Can Cuba’s opposition deliver?
Can Cuba’s opposition deliver?
Cuba’s President Fidel Castro – the world’s longest-serving leader –
turns 80 on 13 August. This week, we are assessing his political life
and his impact on the Caribbean island.
Here, the BBC’s Elinor Shields asks whether Cuban dissidents can deliver
on their hopes for change.
Cuban exiles in Miami may be celebrating in the streets at the news of
Fidel Castro’s temporary handover, but dissidents within the island have
kept a lower profile.
“In Havana, people don’t speak; they whisper,” one wrote in a piece
posted on CubaNet, one of the main external dissidence hubs in Florida.
“They take refuge in their silent ally of four decades: the wait.”
The chance for a new era in Cuba may have finally arrived – but the
island’s small, split and scattered opposition faces many obstacles to
their calls for change.
A small number of activists and journalists have fought for decades to
end political imprisonments and restrictions on free speech under Mr Castro.
You can’t operate in Cuba without assistance from outside
But public protests against the government are very rare in Cuba.
A few have taken prominent stands, such as democracy advocate Oswaldo
Paya, who has gathered thousands of signatures for his petition for a
referendum on whether Cubans favour such rights as freedom of speech,
free elections, and the ability to own private businesses.
But most work in a more clandestine manner, on an island where
dissidents face neighbourhood informants and state security agents – and
open dissidence may bring harassment or jail.
“Fear is everywhere in Cuba,” poet and journalist Raul Rivero told the BBC.
He was among the 75 dissidents handed long jail sentences in 2003 before
he was released following international pressure, and went into exile in
“We now have a theatrical society whose script is written every day by
the official press.”
Observers say the 2003 crackdown dealt a heavy blow to human rights
activists and the independent press.
Its “clandestine situation has forced” Cuba’s press to function as one
“from the inside for the outside”, watchdog Reporters Without Borders says.
Analysts say dissidents must also rely on outside support to survive.
“You can’t operate in Cuba without assistance from outside,” Holly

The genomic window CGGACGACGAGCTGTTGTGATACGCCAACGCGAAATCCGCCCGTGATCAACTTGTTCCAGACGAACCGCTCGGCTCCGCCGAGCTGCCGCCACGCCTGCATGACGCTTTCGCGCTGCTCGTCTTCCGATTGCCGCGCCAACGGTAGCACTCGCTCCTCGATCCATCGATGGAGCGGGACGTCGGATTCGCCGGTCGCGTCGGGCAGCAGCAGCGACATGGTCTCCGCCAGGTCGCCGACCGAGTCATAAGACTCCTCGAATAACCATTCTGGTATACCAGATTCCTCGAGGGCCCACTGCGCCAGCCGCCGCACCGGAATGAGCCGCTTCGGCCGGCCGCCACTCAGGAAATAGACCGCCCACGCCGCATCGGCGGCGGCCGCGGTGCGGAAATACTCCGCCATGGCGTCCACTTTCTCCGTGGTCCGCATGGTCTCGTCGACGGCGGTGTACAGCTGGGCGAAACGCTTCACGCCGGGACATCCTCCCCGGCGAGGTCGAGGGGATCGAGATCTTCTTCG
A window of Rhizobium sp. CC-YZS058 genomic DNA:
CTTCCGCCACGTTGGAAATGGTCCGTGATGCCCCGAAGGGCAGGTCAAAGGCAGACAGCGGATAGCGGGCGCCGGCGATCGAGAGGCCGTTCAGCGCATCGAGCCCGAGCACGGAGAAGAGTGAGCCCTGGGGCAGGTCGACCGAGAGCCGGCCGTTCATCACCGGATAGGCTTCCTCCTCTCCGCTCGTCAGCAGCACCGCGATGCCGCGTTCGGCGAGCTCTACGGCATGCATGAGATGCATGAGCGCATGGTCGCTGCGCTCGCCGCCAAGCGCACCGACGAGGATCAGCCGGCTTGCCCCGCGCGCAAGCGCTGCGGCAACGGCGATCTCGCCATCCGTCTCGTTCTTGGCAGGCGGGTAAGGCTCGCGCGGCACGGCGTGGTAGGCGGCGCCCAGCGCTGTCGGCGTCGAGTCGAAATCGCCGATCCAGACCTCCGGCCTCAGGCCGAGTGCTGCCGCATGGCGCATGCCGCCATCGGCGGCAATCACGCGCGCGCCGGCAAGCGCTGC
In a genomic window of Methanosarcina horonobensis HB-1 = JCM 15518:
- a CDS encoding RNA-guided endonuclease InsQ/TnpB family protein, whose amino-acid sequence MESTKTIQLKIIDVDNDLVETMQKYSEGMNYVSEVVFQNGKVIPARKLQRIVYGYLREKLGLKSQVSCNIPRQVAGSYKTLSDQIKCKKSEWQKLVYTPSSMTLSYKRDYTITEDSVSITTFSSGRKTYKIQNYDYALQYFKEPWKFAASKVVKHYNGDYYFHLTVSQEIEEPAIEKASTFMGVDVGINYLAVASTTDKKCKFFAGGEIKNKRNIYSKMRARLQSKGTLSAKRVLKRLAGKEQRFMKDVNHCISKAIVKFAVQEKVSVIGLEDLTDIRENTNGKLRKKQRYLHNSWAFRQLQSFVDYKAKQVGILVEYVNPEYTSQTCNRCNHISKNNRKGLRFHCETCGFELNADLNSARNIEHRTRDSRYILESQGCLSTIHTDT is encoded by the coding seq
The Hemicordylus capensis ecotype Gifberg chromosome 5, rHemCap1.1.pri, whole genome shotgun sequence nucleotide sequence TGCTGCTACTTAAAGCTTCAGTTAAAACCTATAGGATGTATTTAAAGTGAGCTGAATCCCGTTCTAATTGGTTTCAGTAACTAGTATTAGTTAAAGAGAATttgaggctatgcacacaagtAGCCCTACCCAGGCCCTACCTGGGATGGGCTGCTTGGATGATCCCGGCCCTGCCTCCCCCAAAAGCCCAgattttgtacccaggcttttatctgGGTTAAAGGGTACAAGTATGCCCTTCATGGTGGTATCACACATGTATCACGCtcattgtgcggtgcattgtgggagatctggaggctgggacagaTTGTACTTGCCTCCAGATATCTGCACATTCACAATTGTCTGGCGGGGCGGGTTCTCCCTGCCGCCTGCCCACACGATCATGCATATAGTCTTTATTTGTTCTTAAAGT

Ackerman, a scholar at Duke University, told the BBC.
Much of that assistance comes from Miami exile groups, who have received
millions of dollars in US aid.
But some Cuban activists say American support hinders their cause.
Mr Paya told the Associated Press that Cubans on the island would reject
any change seen to be imposed from outside, since the people in Cuba
were the ones who needed political and economic reforms.
The opposition is also hampered by personal and political differences
among some of the groups.
Dozens of small groups are believed to operate in Cuba – but they are
often suspicious of one another because many of them have been
infiltrated by government spies.
Prominent dissidents Martha Beatriz Roque and Mr Paya belong to rival
factions and often feud, with Ms Roque opposing reconciliation among
Cubans and Mr Paya seeking consensus and dialogue.
Some see this fragmentation as a factor in the dissidents’ response to
Mr Castro’s temporary handover.
“If the movement was united… maybe this would be an opportunity,”
human rights advocate Laura Pollan told the Washington Post.
“But we have so much differences.”
Exiles and the Bush administration have urged Cubans to push for change
during Mr Castro’s illness, but there has been little reaction on the
Some dissidents say they are fearful of retaliation in this period of
But others see it as a defining moment.
Mr Paya told the Associated Press that Mr Castro’s illness had changed
Cuba forever by exposing the system to the influence of others – even if
“This should be a moment of peace, serenity,” he said earlier this week.
“The time has come for us to really put our heads together.”
Story from BBC NEWS:
Published: 2006/08/10 09:43:56 GMT